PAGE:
As supporters of Americans with Disabilities Act celebrate 25 years since its passage this week, former Sen. Robert Dole, R-Kansas, who experienced severe injuries in World War II, including a shattered right shoulder and paralysis from the neck down, recalled Republican pushback in 1990.

“Most of it was people concerned that the cost would be too great, it would put small business out of business because of what they’d have to do to comply.” Twenty-five years later, small businesses make up nearly half our gross domestic product, having dropped only a few percentage points since the late 1990s. But that isn’t to say the drop has anything whatsoever to do with ADA, rather than a changing economic environment involving many variables. While some businesses have fallen victim to ADA-compliance schemes, the reality is, 55 million disabled Americans now have discrimination protection in the work place and the world is much more accessible. Imagine not being able to finish college after a freak accident that resulted in paralysis because of limited access. Or being deaf and having no sign language translators to assist in a variety of scenarios. Or not knowing when a major intersection light has changed. The list goes on and on as to what the ADA has done to improve the lives of so many. Though there is still much room for improvement, including lowering their unemployment rate, which was at 12.5 percent in 2014, and improving wages, without the passage of this bill, the world for too many would be extremely limited, and for many of those who care for them as well.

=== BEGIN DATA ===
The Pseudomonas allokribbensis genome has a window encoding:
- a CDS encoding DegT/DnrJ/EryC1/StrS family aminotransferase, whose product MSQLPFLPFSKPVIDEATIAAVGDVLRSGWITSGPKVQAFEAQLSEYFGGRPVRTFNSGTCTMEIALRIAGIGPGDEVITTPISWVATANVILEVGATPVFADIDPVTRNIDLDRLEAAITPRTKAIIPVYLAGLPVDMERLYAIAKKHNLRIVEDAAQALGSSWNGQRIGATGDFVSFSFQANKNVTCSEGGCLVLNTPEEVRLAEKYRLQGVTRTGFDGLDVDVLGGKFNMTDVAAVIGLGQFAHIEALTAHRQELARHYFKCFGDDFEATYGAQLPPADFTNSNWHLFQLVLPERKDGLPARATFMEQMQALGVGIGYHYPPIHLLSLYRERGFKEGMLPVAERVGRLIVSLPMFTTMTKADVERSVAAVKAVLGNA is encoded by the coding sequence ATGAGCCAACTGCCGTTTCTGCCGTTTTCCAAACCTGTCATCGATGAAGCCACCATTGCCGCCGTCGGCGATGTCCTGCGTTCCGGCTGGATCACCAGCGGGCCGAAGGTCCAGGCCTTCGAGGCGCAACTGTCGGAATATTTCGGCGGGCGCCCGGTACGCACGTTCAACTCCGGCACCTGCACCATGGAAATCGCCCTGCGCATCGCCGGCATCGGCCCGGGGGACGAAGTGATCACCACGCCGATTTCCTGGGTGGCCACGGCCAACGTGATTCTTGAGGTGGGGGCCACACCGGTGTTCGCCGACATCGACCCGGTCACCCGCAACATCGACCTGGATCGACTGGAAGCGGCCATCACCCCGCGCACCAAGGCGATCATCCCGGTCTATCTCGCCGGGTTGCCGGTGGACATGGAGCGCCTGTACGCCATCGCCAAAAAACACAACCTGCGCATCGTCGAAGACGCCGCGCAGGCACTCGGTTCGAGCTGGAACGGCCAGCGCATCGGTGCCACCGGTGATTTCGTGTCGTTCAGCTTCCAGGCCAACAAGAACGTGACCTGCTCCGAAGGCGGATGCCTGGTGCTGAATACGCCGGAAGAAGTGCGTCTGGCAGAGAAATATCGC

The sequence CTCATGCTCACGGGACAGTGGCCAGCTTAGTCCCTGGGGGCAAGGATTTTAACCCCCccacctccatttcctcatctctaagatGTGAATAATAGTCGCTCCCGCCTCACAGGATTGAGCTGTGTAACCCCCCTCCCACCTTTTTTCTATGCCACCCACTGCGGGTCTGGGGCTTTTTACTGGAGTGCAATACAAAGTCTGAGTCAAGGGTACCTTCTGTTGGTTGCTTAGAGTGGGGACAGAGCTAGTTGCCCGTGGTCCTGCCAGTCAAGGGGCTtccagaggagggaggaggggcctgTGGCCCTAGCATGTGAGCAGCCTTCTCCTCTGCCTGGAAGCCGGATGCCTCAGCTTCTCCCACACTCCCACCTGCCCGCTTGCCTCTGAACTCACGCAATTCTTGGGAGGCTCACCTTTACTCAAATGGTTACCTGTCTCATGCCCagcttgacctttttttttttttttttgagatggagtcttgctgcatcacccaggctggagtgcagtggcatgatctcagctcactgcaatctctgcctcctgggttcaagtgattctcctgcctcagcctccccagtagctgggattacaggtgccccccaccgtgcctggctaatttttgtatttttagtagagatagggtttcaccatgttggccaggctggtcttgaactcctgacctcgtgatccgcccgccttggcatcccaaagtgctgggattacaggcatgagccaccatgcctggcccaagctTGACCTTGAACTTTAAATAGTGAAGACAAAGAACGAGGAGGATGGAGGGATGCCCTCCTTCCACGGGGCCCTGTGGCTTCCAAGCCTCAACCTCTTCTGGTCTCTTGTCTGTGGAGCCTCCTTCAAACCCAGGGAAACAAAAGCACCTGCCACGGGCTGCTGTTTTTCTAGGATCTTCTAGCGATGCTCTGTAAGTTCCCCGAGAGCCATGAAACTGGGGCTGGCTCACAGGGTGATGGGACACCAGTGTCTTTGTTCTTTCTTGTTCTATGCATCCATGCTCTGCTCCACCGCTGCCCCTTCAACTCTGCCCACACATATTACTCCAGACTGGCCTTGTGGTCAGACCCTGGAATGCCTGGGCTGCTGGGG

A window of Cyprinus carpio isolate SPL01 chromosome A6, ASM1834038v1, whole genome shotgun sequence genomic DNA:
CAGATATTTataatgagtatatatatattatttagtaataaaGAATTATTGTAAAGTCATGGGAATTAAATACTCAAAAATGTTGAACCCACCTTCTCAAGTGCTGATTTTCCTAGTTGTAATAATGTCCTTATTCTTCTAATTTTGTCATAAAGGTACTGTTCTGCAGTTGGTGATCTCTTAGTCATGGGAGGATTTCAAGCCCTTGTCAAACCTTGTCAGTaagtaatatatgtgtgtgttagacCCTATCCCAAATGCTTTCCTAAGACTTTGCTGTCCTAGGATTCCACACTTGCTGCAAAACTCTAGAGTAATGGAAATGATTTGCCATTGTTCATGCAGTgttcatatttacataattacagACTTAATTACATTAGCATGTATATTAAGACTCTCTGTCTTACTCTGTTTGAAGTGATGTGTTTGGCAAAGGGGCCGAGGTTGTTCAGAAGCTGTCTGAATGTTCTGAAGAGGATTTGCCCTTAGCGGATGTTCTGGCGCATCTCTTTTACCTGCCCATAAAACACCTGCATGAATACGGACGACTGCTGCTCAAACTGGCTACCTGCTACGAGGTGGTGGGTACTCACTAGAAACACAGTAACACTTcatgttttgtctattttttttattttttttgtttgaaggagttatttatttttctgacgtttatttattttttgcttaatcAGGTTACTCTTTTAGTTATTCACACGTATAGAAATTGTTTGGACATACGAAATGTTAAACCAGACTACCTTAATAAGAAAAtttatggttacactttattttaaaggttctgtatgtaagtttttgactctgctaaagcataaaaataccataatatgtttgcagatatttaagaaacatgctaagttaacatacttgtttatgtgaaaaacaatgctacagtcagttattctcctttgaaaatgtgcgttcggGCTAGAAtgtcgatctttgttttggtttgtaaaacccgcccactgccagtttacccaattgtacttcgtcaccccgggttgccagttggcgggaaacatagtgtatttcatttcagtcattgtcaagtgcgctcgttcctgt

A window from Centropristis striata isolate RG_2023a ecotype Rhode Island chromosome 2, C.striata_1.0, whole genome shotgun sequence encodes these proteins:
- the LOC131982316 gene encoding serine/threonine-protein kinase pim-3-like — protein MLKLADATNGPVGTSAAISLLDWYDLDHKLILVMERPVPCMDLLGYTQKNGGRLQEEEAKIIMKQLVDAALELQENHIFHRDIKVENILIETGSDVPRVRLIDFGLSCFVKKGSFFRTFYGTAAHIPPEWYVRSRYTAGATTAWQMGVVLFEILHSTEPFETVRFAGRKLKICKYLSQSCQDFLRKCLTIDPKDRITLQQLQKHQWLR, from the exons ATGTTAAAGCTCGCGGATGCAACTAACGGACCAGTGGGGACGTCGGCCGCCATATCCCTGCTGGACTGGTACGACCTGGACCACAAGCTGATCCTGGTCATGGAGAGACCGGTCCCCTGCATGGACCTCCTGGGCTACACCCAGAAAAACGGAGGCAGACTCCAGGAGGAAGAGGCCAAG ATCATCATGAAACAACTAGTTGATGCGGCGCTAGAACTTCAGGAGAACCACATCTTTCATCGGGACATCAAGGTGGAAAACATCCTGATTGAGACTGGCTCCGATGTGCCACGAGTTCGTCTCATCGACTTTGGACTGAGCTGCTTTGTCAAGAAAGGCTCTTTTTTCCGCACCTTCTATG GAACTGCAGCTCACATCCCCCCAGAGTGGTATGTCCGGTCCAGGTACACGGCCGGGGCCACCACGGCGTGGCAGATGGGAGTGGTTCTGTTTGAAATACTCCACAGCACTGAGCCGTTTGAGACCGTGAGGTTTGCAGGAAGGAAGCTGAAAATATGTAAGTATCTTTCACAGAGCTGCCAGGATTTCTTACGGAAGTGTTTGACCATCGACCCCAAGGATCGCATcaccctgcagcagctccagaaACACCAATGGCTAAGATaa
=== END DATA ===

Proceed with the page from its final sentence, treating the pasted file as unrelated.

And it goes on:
On another similar note, Medicare just turned 50 this week. According to a recent study by the Journal of the American Medical Association, among Medicare fee-for-service beneficiaries aged 65 years or older, all-cause mortality rates, hospitalization rates and expenditures per patient decreased from 1999 to 2013. In the last six months of life, total hospitalizations and inpatient expenditures decreased in recent years. In simpler terms, Medicare is working. It may have taken decades to see its full effects, but longer lifespans and fewer hospital visits for less money are all great news. Sure, there was pushback about the cost of implementation in 1965, and there is discussion now about the cost to cover the growing population of adults aged 65 and older who qualify for it, but isn’t it in our Constitution that all should have access to life, liberty and the pursuit of happiness? Happiness seems rather hard to grasp when one is ill. With the success of Medicare, presidential hopeful Sen. Bernie Sanders, I-Vermont, has recently called for it to be expanded for all. Sanders lists various reasons for this, which include 1. Insured Americans are paying more and more every year for their health care, 2. For profit insurance companies are expensive and ineffective, and 3. Government can and has managed health care delivery efficiently. It hard to imagine that the U.S., a world leader, is still struggling with this idea of health care for all while continuing to dole out expensive premiums and copays. It is counterproductive. But we support the idea of a single payer system such as Medicare. The kinks seem to work themselves out down the road. The scare tactics about the cost seem more hot air than actual issues in the long term.

As momentum builds around the 2016 election and we reap the fruits of well-intentioned legislation, we look to candidates with more progressive ideas that better the nation as a whole, as a country working together and not a place where only the rich get to have happy lives654. It’s called progress and it takes time for great ideas to be realized. We believe that quality of life should always be a top priority in this country.